Most spouses share financial advisers. If one spouse is largely responsible for handling the couple's finances, the other spouse may have little, if any, contact with those advisers.
If you and your spouse are divorcing, it's probably wise to get a new financial adviser as well as a new accountant or other tax adviser. That's particularly important if your spouse hired and had most of the contact with them and if they bring in the bulk of your combined income.
You want people on your team who have no shared or conflicting loyalties. You need people who will consider only your interests (and those of your children) when helping you make decisions in your divorce negotiations.
Your family law attorney can likely provide you with recommendations. One forensic accountant notes, "Recommendations for the team should be based on professional reputation -- can the person help the dependent spouse? -- and on personality -- will the dependent spouse get along with this person and be able to establish a life-long relationship?"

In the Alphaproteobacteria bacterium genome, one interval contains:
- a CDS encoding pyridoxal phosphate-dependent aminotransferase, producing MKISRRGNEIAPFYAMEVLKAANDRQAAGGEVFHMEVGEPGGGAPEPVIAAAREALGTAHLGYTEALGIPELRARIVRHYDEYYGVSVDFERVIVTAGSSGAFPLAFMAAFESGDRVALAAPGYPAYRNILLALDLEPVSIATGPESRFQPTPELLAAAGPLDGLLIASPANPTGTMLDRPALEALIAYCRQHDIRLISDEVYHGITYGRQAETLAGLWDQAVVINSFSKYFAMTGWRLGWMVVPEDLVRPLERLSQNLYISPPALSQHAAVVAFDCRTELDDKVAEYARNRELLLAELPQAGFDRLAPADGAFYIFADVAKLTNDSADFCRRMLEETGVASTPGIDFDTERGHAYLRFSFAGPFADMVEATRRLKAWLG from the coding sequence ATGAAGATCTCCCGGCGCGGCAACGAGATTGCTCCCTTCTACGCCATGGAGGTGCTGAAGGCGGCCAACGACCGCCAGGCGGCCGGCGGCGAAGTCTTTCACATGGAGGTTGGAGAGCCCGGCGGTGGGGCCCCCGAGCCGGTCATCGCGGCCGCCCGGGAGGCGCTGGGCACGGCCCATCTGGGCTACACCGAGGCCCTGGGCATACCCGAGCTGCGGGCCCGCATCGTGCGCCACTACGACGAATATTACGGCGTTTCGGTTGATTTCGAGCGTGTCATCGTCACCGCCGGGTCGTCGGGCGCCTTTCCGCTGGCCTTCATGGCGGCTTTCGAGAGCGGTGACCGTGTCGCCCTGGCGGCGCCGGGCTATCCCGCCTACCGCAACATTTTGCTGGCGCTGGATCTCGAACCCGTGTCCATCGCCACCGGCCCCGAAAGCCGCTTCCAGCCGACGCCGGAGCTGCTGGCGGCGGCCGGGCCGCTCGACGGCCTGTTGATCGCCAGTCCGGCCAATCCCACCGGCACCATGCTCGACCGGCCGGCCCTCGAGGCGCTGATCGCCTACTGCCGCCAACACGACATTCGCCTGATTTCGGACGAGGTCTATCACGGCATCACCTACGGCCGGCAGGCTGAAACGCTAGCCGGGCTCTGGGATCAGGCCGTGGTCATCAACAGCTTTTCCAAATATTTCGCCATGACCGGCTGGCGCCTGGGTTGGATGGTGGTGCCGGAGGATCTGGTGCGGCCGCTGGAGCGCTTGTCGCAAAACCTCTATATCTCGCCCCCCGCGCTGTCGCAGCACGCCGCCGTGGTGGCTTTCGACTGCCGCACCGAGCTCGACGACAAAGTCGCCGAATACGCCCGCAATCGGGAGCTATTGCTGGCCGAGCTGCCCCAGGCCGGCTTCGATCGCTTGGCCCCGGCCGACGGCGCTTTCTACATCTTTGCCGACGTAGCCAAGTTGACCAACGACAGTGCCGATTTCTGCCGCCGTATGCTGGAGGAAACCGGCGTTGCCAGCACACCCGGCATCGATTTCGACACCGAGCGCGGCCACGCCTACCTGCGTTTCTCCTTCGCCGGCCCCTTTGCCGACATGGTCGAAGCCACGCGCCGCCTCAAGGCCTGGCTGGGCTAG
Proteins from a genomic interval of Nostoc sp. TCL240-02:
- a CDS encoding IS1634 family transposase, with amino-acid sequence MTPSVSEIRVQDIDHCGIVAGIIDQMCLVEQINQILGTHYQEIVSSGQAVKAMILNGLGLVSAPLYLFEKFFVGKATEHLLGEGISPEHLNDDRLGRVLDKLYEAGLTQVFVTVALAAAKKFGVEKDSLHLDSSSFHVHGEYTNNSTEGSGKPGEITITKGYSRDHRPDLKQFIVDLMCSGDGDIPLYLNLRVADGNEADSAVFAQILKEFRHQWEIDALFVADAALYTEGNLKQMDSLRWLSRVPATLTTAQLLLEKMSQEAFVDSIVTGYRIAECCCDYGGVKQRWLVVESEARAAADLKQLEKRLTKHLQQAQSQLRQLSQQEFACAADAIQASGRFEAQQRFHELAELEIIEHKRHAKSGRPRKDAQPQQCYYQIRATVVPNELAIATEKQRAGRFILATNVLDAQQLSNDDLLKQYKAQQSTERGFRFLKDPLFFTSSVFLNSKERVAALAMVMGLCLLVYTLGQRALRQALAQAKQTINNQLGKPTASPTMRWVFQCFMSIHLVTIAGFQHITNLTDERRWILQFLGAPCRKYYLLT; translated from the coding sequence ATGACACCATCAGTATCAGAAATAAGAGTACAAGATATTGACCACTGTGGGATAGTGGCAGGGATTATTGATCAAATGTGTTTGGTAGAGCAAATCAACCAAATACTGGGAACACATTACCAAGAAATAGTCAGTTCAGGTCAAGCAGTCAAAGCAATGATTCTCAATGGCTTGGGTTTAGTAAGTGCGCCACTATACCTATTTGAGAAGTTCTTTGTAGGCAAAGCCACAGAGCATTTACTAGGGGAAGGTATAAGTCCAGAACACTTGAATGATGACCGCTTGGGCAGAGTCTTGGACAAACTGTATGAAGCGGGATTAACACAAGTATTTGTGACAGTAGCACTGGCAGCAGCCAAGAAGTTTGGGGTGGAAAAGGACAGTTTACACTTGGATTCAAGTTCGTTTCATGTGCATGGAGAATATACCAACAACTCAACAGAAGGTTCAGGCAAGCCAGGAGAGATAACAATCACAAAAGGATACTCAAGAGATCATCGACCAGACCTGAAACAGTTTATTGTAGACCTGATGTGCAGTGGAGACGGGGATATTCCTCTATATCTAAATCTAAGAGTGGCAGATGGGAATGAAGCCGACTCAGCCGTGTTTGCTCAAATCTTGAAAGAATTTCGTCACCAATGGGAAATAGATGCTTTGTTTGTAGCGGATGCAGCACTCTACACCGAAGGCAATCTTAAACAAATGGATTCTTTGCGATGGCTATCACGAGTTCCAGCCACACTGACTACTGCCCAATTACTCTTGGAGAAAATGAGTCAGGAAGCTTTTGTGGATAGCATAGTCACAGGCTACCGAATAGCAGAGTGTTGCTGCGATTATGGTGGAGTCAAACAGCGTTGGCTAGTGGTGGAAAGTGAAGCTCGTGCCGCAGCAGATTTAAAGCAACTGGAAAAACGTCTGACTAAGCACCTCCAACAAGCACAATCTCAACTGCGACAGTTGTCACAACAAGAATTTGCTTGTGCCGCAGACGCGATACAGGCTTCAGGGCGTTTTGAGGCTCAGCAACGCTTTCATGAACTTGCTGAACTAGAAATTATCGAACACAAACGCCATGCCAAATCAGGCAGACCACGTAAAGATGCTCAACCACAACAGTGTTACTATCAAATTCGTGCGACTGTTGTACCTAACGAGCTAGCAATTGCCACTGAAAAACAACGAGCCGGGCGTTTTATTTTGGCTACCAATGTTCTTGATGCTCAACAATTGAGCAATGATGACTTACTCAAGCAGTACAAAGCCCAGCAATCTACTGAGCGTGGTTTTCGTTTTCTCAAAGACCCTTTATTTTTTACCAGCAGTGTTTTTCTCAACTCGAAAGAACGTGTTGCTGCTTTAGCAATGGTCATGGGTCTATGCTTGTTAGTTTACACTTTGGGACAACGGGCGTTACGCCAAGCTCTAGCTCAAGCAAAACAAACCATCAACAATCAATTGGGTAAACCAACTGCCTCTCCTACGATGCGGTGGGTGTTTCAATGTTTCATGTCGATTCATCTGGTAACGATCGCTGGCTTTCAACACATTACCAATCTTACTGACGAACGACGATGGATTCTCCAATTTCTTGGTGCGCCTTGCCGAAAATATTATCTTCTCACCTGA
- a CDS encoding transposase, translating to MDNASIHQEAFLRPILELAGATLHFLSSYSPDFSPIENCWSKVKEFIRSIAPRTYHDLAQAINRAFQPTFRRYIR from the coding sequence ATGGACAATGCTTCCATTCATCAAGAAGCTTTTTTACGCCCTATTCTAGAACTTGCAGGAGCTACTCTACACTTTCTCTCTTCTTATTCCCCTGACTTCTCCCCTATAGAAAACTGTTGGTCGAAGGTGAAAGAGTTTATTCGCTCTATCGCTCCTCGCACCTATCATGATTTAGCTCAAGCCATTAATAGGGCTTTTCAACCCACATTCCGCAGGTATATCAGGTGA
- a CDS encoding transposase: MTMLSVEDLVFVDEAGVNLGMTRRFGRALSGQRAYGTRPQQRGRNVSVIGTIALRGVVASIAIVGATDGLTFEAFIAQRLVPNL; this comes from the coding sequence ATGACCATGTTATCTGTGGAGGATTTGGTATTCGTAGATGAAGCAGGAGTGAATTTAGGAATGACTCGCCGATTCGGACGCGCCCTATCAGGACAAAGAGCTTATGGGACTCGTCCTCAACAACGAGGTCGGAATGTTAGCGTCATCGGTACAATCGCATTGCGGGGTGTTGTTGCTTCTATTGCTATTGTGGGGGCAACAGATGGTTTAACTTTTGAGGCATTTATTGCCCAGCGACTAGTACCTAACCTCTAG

The size of your financial team will depend in part on how much wealth you and your spouse will be dividing and how complicated your assets are. A financial adviser can help you come out of the divorce in as strong of a financial position as possible.
A certified public accountant (CPA) can help you look at the tax implications of keeping and giving up various assets. The real value of something after taxes are paid can be very different than it may look at first glance. If your marital assets are complex or if you aren't certain that you are even aware of all the assets you're entitled to share, a forensic accountant may be a valuable addition to your team. Among other things, they can work to find assets your spouse is trying to hide.
It's essential for your attorney and your financial team to be able to work together, which is why asking your attorney to recommend people with whom they've worked and whom they respect and trust makes sense. However, once your divorce is final, your financial team can continue to help you as you move forward as a single person.